Agen­cies warn politi­cians: Credit rat­ings are on the line

The Washington Times Weekly - - Politics - BY PA­TRICE HILL

Wall Street rat­ings agen­cies are skep­ti­cal of the re­solve of po­lit­i­cal lead­ers to tame the na­tion’s debts, and are rais­ing the like­li­hood that at least one of the three top agen­cies will add to the tur­moil in fi­nan­cial mar­kets at the end of the year by fur­ther down­grad­ing the U.S. credit rat­ing.

All three agen­cies have said since Elec­tion Day that they are fol­low­ing closely the ne­go­ti­a­tions over the “fis­cal cliff,” and whether the U.S. re­tains its top AAA rat­ing from two out of the three — or gets down­graded fur­ther — de­pends on the White House and con­gres­sional lead­ers push­ing through a ma­jor bud­get deal with $4 tril­lion or more in sav­ings to sta­bi­lize the debt.

Pres­i­dent Obama and House Speaker John A. Boehner, Ohio Repub­li­can, have pledged to work to­ward forg­ing such a deal, but they re­main far apart on the mix of tax in­creases and spend­ing re­forms needed to get there. Mr. Obama in­sists he has a man­date to al­low the tax rate on top earn­ers to re­vert to 1990s lev­els at the end of the year, while Mr. Boehner says con­ser­va­tive Republicans will de­feat higher tax rates in the House. The two sides also are se­verely di­vided on how to re­form Medi­care, Med­i­caid and other en­ti­tle­ment pro­grams to bring down costs as the na­tion’s pop­u­la­tion ages.

Any rat­ings cut by a sec­ond Wall Street agency af­ter last year’s first-ever down­grade of the U.S. rat­ing by Stan­dard & Poor’s Corp. has the po­ten­tial to dis­rupt fi­nan­cial mar­kets even more than the first down­grade, an­a­lysts say, be­cause it would ren­der U.S. Trea­sury se­cu­ri­ties in­el­i­gi­ble to be in­cluded in some in­vest­ment funds that are re­quired to main­tain an av­er­age AAA rat­ing on their hold­ings.

Avoid­ing such a dis­rup­tive rat­ings cut will not be easy, as the credit agen­cies are set­ting high hur­dles for Congress and the ad­min­is­tra­tion. The sec­ond­largest agency, Moody’s In­vestors Ser­vice, for ex­am­ple, says it will down­grade the U.S. rat­ing if Congress and the pres­i­dent “punt” the year-end dead­line for im­pos­ing $500 bil­lion in tax in­creases and spend­ing cuts into next year — un­less in ex­tend­ing the dead­line they also agree to fin­ish work next year on a broader bud­get deal to sta­bi­lize the debt.

Moody’s and Fitch Rat­ings warn that any­thing short of a ma­jor bud­get ac­cord will lead to a down­grade. But per­haps the most skep­ti­cal of all is S&P, which is threat­en­ing to fur­ther down­grade the U.S. from its AA+ level if Congress and the ad­min­is­tra­tion even en­gage in the kind of cliffhanger pol­i­tick­ing they did last year when they came close to driv­ing the Trea­sury into de­fault on the debt. Ob­servers ex­pect an­other round of dra­matic ul­ti­ma­tums and grand­stand­ing as the dead­line ap­proaches.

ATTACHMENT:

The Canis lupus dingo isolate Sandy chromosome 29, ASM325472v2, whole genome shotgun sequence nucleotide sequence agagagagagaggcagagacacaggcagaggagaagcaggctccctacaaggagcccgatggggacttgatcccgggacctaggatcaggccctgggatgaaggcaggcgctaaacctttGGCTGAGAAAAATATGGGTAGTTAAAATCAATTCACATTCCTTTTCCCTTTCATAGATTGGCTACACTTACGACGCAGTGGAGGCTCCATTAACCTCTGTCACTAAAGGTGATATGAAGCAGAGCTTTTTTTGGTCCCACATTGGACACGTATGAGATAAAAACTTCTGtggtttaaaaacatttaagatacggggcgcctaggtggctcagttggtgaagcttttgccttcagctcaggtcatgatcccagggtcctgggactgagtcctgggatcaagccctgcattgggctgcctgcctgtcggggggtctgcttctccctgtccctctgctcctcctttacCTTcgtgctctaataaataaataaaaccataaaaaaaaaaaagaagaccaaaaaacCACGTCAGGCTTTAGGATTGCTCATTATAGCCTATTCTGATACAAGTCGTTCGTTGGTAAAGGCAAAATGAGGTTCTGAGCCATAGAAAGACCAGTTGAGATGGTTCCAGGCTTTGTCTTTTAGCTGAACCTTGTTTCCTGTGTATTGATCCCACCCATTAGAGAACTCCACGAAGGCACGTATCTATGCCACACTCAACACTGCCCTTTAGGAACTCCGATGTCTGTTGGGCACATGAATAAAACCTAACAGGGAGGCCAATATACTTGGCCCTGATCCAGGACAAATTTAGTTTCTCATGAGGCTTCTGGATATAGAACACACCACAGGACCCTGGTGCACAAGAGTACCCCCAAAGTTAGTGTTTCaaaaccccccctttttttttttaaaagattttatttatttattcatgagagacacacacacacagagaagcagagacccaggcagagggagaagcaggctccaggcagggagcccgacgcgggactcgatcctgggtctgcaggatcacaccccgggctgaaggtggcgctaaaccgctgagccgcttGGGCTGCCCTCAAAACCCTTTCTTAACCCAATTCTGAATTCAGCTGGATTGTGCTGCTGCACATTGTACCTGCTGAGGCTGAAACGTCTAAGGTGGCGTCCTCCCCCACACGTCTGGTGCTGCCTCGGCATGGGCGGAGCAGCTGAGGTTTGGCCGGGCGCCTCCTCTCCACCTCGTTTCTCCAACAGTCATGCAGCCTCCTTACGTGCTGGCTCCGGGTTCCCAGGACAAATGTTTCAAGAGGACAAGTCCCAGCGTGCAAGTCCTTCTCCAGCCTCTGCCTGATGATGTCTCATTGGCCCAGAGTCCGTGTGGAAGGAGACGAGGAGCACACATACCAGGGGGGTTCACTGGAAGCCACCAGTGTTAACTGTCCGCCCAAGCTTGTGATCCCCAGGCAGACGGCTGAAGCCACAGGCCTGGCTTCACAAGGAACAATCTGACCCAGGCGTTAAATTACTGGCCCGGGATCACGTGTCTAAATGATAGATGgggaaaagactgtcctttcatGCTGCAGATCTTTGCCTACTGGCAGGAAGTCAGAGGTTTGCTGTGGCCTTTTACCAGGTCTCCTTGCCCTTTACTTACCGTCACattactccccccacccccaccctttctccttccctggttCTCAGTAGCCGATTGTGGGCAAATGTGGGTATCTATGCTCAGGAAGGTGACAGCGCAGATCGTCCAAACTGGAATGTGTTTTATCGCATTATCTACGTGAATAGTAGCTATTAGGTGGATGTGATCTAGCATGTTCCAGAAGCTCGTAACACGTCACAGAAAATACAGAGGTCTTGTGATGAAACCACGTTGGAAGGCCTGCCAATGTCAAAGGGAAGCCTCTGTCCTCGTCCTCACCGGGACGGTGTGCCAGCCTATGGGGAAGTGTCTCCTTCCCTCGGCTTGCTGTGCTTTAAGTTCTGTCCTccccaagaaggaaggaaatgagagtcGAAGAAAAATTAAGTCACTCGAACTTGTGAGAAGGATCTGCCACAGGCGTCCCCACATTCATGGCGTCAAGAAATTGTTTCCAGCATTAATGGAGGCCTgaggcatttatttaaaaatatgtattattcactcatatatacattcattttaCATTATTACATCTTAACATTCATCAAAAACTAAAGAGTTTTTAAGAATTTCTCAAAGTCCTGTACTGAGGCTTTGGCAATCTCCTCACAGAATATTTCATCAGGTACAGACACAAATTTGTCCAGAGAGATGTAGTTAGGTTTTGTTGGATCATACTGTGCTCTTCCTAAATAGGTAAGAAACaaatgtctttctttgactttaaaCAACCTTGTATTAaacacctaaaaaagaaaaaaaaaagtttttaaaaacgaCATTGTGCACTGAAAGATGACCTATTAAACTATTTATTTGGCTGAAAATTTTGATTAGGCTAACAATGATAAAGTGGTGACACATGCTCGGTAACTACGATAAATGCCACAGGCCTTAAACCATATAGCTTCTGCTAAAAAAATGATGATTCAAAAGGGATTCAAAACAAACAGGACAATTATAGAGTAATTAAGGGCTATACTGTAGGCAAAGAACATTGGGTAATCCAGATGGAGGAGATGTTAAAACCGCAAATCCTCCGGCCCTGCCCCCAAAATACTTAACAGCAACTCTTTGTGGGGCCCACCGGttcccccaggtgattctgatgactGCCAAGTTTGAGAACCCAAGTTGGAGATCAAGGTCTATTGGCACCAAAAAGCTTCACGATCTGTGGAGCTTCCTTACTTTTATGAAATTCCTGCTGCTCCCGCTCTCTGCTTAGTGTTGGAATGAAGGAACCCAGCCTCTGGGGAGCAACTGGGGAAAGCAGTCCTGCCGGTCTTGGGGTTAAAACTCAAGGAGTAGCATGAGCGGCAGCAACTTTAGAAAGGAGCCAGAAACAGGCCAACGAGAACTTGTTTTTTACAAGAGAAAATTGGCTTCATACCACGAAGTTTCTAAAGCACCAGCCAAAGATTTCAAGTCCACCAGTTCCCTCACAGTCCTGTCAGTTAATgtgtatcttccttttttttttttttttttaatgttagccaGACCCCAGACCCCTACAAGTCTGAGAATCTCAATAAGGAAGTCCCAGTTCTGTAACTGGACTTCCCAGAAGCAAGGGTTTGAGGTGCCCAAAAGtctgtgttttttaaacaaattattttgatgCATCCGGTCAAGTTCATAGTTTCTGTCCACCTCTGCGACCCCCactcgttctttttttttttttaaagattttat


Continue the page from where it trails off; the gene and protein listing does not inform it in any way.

The un­com­pro­mis­ing po­si­tions taken by both par­ties at the start of ne­go­ti­a­tions have un­nerved Wall Street in­vestors, with the stock mar­ket tak­ing an­other dive Nov. 14 on fears that the war­ring par­ties will drive the econ­omy over the fis­cal cliff early next year. The Dow Jones in­dus­trial av­er­age lost an­other 185.23 points, or 1.45 per­cent, and ended at 12,570.95.

The fi­nan­cial tur­moil will only deepen if the U.S. rat­ing is down­graded again, an­a­lysts say. Last year’s down­grade by S&P pre­cip­i­tated a drop of more than 600 points in the Dow.

The 2011 down­grade was “mo­ti­vated by the tra­jec­tory of U.S. pub­lic fi­nances and by the po­lit­i­cal brinkman­ship” of Congress and the White House over the debt limit, said S&P Chair­man John Cham­bers, adding that to­day’s ne­go­ti­a­tions “give pol­i­cy­mak­ers an op­por­tu­nity to ad­dress both of those credit weak­nesses” and prove they can act re­spon­si­bly.

Mr. Cham­bers said it will take both tax in­creases and re­forms in the big en­ti­tle­ment pro­grams — Medi­care, Med­i­caid and So­cial Se­cu­rity — to solve the debt prob­lem. But com­ing to such a deal is likely to be dif­fi­cult in the cur­rent po­lit­i­cal at­mos­phere, he said.

“We continue to see risks that a grand bar­gain may prove elu­sive and de­bate over the fis­cal cliff may be as in­vid­i­ous as what we ob­served in the sum­mer of 2011,” he said.

Moody’s is more fo­cused on the out­come of the ne­go­ti­a­tions than how the two sides get there, but Moody’s of­fi­cials also are con­cerned that pol­i­tics could get in the way of se­cur­ing a deal that is good for the econ­omy and for the U.S. credit rat­ing.

“The po­lit­i­cal land­scape re­mains highly po­lar­ized and un­pre­dictable,” said Steven A. Hess, Moody’s se­nior vice pres­i­dent. “The di­vided pop­u­lar vote pro­vides fer­tile ground for per­pet­u­at­ing the in­tense po­lit­i­cal pos­tur­ing that marked the pre-elec­tion pe­riod. The statu­tory debt limit is also likely to be reached around the end of this year, pre­sent­ing an­other cat­a­lyst for ve­he­ment dis­so­nance, and adding to the uncer­tain­ties that weigh on in­vestor con­fi­dence.”

Fitch said it will down­grade the U.S. rat­ing if the grid­lock re­mains so se­vere that law­mak­ers can’t even come to a tem­po­rary agree­ment to fore­stall abrupt tax in­creases and spend­ing cuts on Jan. 1. Such a sce­nario “would mean that the gen­eral elec­tion had not re­solved the po­lit­i­cal grid­lock in Wash­ing­ton” even though the elec­tions “un­der­scored the broad po­lit­i­cal and pub­lic recog­ni­tion of the im­por­tance of ad­dress­ing the fed­eral gov­ern­ment deficit and sta­bi­liz­ing gov­ern­ment debt,” Fitch said in a state­ment the day af­ter the elec­tions.

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